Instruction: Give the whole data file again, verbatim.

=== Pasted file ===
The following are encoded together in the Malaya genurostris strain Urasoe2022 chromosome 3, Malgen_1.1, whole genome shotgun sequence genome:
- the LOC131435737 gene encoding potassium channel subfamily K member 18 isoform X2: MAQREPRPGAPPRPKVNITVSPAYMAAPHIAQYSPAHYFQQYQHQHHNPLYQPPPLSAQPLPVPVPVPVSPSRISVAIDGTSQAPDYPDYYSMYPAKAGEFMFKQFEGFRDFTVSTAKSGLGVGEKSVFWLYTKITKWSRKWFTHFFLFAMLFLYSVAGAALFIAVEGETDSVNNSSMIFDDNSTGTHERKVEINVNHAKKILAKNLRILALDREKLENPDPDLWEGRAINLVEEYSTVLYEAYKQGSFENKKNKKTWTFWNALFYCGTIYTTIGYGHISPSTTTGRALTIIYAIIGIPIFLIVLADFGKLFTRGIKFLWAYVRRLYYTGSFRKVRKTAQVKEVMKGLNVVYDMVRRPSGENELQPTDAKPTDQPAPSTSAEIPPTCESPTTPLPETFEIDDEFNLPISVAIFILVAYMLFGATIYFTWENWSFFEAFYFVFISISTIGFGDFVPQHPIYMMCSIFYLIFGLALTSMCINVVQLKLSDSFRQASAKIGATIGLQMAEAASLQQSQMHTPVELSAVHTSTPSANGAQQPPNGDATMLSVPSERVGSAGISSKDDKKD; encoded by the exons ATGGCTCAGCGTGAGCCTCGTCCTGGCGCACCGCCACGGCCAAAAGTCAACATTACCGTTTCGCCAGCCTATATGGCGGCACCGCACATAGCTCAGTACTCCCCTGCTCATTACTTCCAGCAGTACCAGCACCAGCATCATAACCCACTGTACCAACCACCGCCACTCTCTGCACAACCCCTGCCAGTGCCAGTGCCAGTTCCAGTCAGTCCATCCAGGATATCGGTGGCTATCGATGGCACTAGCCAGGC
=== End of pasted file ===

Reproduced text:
The following are encoded together in the Malaya genurostris strain Urasoe2022 chromosome 3, Malgen_1.1, whole genome shotgun sequence genome:
- the LOC131435737 gene encoding potassium channel subfamily K member 18 isoform X2: MAQREPRPGAPPRPKVNITVSPAYMAAPHIAQYSPAHYFQQYQHQHHNPLYQPPPLSAQPLPVPVPVPVSPSRISVAIDGTSQAPDYPDYYSMYPAKAGEFMFKQFEGFRDFTVSTAKSGLGVGEKSVFWLYTKITKWSRKWFTHFFLFAMLFLYSVAGAALFIAVEGETDSVNNSSMIFDDNSTGTHERKVEINVNHAKKILAKNLRILALDREKLENPDPDLWEGRAINLVEEYSTVLYEAYKQGSFENKKNKKTWTFWNALFYCGTIYTTIGYGHISPSTTTGRALTIIYAIIGIPIFLIVLADFGKLFTRGIKFLWAYVRRLYYTGSFRKVRKTAQVKEVMKGLNVVYDMVRRPSGENELQPTDAKPTDQPAPSTSAEIPPTCESPTTPLPETFEIDDEFNLPISVAIFILVAYMLFGATIYFTWENWSFFEAFYFVFISISTIGFGDFVPQHPIYMMCSIFYLIFGLALTSMCINVVQLKLSDSFRQASAKIGATIGLQMAEAASLQQSQMHTPVELSAVHTSTPSANGAQQPPNGDATMLSVPSERVGSAGISSKDDKKD; encoded by the exons ATGGCTCAGCGTGAGCCTCGTCCTGGCGCACCGCCACGGCCAAAAGTCAACATTACCGTTTCGCCAGCCTATATGGCGGCACCGCACATAGCTCAGTACTCCCCTGCTCATTACTTCCAGCAGTACCAGCACCAGCATCATAACCCACTGTACCAACCACCGCCACTCTCTGCACAACCCCTGCCAGTGCCAGTGCCAGTTCCAGTCAGTCCATCCAGGATATCGGTGGCTATCGATGGCACTAGCCAGGC